An international rights watchdog today accused the government of backsliding in terms of free speech by clamping down on various individuals after Perikatan Nasional took federal power in March.
Human Rights Watch deputy director for Asia Phil Robertson noted that investigations had been opened in several cases, including that of a journalist, activists and an opposition MP.
“Like flicking a light switch, Malaysian authorities have returned to the rights-abusing practices of the past, calling journalists, activists and opposition figures into police stations to be questioned about their writing and social media posts,” he said in a statement.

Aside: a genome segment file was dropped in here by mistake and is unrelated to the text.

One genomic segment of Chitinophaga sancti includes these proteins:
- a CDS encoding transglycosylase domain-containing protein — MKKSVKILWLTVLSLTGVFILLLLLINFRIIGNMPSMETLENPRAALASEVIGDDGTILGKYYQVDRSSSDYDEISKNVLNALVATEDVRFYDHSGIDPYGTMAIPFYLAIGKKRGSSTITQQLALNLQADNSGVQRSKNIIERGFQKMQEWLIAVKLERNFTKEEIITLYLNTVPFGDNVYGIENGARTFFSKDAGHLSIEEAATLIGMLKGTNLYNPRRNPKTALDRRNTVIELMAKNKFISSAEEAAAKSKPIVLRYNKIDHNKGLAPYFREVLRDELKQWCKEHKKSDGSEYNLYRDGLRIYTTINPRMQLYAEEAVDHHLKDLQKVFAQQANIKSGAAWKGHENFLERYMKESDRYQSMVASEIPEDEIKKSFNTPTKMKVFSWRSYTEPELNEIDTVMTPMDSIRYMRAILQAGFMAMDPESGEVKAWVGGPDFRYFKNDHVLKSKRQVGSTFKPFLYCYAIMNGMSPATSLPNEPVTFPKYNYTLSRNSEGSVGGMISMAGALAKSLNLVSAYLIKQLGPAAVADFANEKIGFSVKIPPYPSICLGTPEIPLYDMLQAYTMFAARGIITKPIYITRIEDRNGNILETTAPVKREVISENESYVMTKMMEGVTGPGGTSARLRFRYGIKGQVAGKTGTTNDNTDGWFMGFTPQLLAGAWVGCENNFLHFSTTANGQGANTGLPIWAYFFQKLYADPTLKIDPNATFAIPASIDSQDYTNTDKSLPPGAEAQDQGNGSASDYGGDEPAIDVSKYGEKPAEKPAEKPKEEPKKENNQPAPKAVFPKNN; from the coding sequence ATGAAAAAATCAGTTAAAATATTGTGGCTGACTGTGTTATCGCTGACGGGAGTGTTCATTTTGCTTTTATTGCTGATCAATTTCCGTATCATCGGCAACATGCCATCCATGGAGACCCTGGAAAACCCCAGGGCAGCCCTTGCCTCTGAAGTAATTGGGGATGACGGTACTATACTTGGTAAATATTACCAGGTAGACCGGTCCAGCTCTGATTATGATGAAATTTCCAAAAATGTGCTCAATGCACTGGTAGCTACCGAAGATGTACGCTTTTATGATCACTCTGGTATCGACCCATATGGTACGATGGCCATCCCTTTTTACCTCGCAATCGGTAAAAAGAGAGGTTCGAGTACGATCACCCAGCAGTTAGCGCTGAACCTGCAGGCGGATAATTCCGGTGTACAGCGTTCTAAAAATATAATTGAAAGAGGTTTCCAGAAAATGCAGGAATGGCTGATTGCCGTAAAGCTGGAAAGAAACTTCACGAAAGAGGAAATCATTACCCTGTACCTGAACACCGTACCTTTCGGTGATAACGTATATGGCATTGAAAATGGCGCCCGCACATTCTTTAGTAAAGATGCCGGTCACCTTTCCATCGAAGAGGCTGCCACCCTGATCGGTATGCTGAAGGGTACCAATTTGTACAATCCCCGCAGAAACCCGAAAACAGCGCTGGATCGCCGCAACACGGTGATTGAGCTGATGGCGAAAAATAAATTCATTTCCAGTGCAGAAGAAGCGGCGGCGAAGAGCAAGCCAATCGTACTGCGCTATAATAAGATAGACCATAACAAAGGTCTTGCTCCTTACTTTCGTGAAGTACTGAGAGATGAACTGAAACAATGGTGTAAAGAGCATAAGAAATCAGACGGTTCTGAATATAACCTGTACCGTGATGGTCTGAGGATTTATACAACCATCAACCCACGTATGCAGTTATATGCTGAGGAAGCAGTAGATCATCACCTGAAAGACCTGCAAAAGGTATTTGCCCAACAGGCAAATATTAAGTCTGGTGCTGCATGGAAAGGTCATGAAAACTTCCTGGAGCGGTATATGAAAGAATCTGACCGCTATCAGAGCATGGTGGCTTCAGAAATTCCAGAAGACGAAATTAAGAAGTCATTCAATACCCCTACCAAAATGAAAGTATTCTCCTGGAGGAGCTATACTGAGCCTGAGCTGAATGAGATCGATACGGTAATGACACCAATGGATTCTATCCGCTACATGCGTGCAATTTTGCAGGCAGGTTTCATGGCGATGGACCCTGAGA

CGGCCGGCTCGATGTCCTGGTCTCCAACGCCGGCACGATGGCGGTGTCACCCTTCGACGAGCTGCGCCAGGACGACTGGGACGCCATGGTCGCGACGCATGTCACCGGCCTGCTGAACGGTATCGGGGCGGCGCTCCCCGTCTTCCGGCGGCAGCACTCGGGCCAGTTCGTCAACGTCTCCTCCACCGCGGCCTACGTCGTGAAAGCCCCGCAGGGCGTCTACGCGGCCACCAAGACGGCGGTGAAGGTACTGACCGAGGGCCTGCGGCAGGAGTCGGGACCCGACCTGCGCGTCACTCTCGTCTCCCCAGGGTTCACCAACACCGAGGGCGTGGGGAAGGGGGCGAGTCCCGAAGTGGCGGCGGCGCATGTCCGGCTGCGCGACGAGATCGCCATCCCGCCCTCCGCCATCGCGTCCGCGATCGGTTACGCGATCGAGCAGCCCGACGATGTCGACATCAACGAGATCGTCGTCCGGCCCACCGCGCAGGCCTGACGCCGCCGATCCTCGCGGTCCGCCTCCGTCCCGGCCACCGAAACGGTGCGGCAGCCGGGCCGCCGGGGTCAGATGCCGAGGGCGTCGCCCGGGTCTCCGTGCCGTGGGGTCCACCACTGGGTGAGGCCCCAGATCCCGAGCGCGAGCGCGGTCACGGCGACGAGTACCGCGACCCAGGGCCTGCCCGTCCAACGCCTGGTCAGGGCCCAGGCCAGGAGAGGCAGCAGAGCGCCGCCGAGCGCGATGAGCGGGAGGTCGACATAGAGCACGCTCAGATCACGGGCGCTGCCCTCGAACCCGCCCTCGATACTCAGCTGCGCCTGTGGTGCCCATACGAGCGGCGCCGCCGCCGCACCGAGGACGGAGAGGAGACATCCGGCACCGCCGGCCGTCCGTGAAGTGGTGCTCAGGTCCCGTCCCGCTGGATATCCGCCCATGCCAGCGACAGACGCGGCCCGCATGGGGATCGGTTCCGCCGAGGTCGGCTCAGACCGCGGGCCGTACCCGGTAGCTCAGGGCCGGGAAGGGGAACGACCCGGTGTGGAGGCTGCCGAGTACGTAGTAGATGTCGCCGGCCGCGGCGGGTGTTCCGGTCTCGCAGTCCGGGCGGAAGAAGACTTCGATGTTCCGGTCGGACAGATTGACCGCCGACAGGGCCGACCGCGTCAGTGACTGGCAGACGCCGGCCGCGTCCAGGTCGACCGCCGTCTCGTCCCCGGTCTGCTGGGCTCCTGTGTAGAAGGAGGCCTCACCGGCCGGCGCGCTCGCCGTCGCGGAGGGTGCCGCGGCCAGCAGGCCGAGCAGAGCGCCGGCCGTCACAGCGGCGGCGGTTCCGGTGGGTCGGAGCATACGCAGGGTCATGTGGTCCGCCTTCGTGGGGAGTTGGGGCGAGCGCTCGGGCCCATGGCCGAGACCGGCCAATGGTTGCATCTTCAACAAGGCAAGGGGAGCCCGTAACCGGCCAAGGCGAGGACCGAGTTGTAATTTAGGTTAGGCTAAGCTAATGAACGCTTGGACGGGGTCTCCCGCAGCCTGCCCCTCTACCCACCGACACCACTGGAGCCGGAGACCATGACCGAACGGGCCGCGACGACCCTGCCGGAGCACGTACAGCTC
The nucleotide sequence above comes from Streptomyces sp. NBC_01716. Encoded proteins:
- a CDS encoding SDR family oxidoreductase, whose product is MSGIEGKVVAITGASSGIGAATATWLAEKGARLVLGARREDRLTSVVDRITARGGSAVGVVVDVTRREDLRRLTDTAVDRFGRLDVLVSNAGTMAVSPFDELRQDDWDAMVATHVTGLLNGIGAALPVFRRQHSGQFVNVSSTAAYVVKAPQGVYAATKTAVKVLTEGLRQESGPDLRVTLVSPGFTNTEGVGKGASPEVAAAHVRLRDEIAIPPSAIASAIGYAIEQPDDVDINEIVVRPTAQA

The laws used to investigate the recent cases include the Communications and Multimedia Act and Sections 504 and 505 of the Penal Code.
Robertson said these laws were “overly broad and subject to abuse”, noting that they had also been used against critics by previous administrations.
He said the people should be able to criticise the government and its policies without fear of facing police questioning and possible criminal charges.
“Instead of dusting off abusive laws for use against its critics, Prime Minister Muhyiddin Yassin’s administration should amend or repeal those laws to protect everyone’s freedom of speech in Malaysia.
“The government should stop trying to return to the bad old days and revise the laws to meet international standards,” he said.